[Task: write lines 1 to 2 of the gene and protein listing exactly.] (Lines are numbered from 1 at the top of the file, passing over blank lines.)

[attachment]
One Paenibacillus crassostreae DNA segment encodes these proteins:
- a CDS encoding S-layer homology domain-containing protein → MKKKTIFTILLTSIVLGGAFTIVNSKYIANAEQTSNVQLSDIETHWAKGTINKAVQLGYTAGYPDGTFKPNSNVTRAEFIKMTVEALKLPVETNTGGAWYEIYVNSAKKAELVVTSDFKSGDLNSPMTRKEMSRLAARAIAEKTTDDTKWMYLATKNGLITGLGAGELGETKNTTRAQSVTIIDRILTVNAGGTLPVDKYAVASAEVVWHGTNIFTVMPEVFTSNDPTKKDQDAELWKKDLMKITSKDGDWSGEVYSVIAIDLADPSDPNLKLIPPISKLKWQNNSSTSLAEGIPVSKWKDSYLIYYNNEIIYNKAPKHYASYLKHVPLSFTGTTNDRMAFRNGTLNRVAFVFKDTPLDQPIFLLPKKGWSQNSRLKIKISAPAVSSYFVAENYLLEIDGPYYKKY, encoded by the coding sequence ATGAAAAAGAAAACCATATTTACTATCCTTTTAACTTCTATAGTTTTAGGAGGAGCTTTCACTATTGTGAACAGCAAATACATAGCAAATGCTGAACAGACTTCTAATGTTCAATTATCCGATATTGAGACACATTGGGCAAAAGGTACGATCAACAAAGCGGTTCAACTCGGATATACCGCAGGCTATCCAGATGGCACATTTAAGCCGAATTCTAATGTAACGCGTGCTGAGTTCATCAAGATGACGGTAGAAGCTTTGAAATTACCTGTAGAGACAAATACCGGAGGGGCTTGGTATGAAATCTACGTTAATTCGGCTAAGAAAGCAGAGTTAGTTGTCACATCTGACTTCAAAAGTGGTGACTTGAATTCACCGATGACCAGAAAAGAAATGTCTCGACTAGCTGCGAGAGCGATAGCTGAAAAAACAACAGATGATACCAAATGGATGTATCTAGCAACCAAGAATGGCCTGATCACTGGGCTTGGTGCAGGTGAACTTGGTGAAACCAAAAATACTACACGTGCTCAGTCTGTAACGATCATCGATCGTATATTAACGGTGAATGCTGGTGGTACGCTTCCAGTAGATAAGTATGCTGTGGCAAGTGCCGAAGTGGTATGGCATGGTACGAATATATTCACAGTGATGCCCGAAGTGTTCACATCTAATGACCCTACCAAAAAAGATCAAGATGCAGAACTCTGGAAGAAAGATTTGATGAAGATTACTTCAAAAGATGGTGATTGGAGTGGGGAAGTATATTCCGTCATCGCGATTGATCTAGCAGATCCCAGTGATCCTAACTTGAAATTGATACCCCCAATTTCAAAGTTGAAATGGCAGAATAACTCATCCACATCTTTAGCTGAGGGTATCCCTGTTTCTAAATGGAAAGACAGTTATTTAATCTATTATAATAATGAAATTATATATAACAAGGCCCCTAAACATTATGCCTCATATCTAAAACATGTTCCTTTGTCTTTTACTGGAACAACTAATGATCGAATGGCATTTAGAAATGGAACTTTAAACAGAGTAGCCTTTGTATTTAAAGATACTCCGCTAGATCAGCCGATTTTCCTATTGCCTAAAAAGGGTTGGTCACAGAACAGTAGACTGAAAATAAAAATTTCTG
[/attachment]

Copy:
One Paenibacillus crassostreae DNA segment encodes these proteins:
- a CDS encoding S-layer homology domain-containing protein → MKKKTIFTILLTSIVLGGAFTIVNSKYIANAEQTSNVQLSDIETHWAKGTINKAVQLGYTAGYPDGTFKPNSNVTRAEFIKMTVEALKLPVETNTGGAWYEIYVNSAKKAELVVTSDFKSGDLNSPMTRKEMSRLAARAIAEKTTDDTKWMYLATKNGLITGLGAGELGETKNTTRAQSVTIIDRILTVNAGGTLPVDKYAVASAEVVWHGTNIFTVMPEVFTSNDPTKKDQDAELWKKDLMKITSKDGDWSGEVYSVIAIDLADPSDPNLKLIPPISKLKWQNNSSTSLAEGIPVSKWKDSYLIYYNNEIIYNKAPKHYASYLKHVPLSFTGTTNDRMAFRNGTLNRVAFVFKDTPLDQPIFLLPKKGWSQNSRLKIKISAPAVSSYFVAENYLLEIDGPYYKKY, encoded by the coding sequence ATGAAAAAGAAAACCATATTTACTATCCTTTTAACTTCTATAGTTTTAGGAGGAGCTTTCACTATTGTGAACAGCAAATACATAGCAAATGCTGAACAGACTTCTAATGTTCAATTATCCGATATTGAGACACATTGGGCAAAAGGTACGATCAACAAAGCGGTTCAACTCGGATATACCGCAGGCTATCCAGATGGCACATTTAAGCCGAATTCTAATGTAACGCGTGCTGAGTTCATCAAGATGACGGTAGAAGCTTTGAAATTACCTGTAGAGACAAATACCGGAGGGGCTTGGTATGAAATCTACGTTAATTCGGCTAAGAAAGCAGAGTTAGTTGTCACATCTGACTTCAAAAGTGGTGACTTGAATTCACCGATGACCAGAAAAGAAATGTCTCGACTAGCTGCGAGAGCGATAGCTGAAAAAACAACAGATGATACCAAATGGATGTATCTAGCAACCAAGAATGGCCTGATCACTGGGCTTGGTGCAGGTGAACTTGGTGAAACCAAAAATACTACACGTGCTCAGTCTGTAACGATCATCGATCGTATATTAACGGTGAATGCTGGTGGTACGCTTCCAGTAGATAAGTATGCTGTGGCAAGTGCCGAAGTGGTATGGCATGGTACGAATATATTCACAGTGATGCCCGAAGTGTTCACATCTAATGACCCTACCAAAAAAGATCAAGATGCAGAACTCTGGAAGAAAGATTTGATGAAGATTACTTCAAAAGATGGTGATTGGAGTGGGGAAGTATATTCCGTCATCGCGATTGATCTAGCAGATCCCAGTGATCCTAACTTGAAATTGATACCCCCAATTTCAAAGTTGAAATGGCAGAATAACTCATCCACATCTTTAGCTGAGGGTATCCCTGTTTCTAAATGGAAAGACAGTTATTTAATCTATTATAATAATGAAATTATATATAACAAGGCCCCTAAACATTATGCCTCATATCTAAAACATGTTCCTTTGTCTTTTACTGGAACAACTAATGATCGAATGGCATTTAGAAATGGAACTTTAAACAGAGTAGCCTTTGTATTTAAAGATACTCCGCTAGATCAGCCGATTTTCCTATTGCCTAAAAAGGGTTGGTCACAGAACAGTAGACTGAAAATAAAAATTTCTG